I’ve been playing Go (a board game also known as weiqi or baduk) on and off for almost 10 years. In case you don’t know, Go is a board game with very old roots, that can be traced back to at least 3500 years ago, probably a lot more. Very popular in Japan (known as Go or Igo), Korea (baduk) and China (weiqi), it has been slowly spreading among the west during the last 30 years.
It is a very hard game for a computer: harder than chess. In chess, the top computer program is close to beating the world champion, but the top computer program in Go is easily defeated by amateurs. And it’s not for lack of encouragement: there used to be a 1.400.000$ prize for a Go program that can beat a professional player with ease.
EasyGo is another must-have app for intensive go players. Although at first sight EasyGo looks like a close-cousin to SmartGo Kifu, it is not. They share a goal though: analyzing games, exploring variations and solving problems. But they focus on different sets of features, and work very different.
For one, EasyGo allows for seamless importing of problem collections and multiple SGF files, by uncompressing ZIP files. With it you can also create your own problem sets, by typesetting your problem files (for example, from a book you own). It also keeps statistics of problem solving, by the way. Since you can import your own problem collections, you can have a wealth of problems at your fingertips, since the net is full of problem collections to download. And typesetting your own books is faster than it looks, and with a little time investment you will have thousands of go problems in your pocket/purse.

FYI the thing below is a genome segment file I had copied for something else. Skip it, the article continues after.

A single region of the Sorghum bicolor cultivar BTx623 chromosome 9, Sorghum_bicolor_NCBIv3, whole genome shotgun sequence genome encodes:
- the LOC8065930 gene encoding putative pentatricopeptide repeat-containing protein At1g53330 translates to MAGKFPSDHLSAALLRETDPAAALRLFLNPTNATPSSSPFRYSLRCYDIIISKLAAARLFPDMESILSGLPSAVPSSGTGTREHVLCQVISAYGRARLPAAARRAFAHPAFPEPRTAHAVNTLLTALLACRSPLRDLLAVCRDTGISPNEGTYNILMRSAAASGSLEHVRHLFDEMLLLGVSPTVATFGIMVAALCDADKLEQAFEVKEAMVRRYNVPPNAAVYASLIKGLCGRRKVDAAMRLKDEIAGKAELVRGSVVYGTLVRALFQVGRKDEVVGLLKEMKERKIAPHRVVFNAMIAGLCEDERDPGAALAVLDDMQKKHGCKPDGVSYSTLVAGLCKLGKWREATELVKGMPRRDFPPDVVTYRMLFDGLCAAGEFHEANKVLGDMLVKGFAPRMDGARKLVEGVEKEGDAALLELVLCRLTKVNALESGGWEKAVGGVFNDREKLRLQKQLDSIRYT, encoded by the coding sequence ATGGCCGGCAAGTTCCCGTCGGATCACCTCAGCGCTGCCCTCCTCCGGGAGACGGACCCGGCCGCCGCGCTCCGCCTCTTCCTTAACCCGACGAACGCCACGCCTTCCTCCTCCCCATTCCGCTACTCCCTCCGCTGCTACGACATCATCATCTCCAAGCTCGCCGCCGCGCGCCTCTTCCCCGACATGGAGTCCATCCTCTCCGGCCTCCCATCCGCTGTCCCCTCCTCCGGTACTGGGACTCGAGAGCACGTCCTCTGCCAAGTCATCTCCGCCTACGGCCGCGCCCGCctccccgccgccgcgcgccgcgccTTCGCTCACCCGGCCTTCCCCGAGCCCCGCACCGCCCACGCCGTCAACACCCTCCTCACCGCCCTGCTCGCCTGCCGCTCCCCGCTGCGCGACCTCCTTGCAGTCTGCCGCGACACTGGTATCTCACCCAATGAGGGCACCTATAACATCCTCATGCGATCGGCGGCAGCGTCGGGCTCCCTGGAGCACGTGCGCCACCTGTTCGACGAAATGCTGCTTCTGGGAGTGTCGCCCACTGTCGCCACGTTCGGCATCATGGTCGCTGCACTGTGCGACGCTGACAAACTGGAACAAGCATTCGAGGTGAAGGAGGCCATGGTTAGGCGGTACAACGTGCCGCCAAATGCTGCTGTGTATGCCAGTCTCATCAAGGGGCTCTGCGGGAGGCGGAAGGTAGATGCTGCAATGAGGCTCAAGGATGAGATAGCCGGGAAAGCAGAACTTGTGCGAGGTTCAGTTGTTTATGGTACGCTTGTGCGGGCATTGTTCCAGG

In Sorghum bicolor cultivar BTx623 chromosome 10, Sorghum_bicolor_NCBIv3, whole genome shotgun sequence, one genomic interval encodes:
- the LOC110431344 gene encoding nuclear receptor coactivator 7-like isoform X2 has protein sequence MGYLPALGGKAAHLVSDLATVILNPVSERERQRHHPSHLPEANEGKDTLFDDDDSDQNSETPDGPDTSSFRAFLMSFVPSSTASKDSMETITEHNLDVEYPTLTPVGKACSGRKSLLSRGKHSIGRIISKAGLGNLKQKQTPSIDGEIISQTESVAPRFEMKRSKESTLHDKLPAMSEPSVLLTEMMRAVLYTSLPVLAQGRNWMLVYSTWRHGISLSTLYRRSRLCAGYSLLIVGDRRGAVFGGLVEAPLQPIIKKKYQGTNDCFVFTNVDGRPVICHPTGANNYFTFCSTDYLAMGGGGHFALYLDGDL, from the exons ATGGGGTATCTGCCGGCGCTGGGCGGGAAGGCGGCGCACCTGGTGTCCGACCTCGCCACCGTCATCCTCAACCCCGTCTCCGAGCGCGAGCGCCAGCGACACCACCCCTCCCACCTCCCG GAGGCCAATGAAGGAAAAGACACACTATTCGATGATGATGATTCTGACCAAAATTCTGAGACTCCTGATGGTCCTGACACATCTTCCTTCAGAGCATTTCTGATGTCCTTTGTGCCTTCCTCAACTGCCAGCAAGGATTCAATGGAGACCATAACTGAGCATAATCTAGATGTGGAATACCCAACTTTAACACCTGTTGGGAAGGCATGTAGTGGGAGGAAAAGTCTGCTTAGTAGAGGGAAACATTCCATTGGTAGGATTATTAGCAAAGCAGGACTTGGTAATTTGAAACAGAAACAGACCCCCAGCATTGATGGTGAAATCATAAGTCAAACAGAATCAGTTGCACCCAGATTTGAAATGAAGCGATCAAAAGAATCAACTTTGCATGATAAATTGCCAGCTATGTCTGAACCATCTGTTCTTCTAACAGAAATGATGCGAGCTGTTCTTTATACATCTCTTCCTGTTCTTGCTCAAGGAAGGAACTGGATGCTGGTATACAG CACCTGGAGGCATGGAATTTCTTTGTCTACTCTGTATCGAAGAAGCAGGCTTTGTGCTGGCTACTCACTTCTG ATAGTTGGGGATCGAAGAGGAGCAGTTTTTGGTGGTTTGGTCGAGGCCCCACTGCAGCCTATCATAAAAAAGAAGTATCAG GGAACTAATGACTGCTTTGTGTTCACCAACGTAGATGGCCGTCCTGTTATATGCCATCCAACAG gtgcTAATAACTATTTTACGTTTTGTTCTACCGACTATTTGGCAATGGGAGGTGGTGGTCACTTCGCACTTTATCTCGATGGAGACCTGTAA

The other strong point of EasyGo is following variations of a game review. As good as SmartGo Kifu is, EasyGo beats it completely in this section, since it offers a line graph to follow variations, like the SGF editor CGoban. For example, EasyGo allows you to use the freely available Kogo’s Joseki dictionary with its miriad variations, and doing the same with SmartGo is not as simple. This makes going forward and backward a breeze, also knowing when and where a deep variation occurs.
This is a universal app, meaning that for the same price you get the iPhone and iPad version: a nice bonus. This app is still in its starting steps, and the developer has a huge list of suggestions in his to-do list, and since its launch some have been already developed. As all these start rolling this will undoubtedly be one of the best Go apps in the App store. For now, it’s “only” a must-have for game analysis and problem collections, which is no small feat in itself. After all, if you play go you have to buy this app.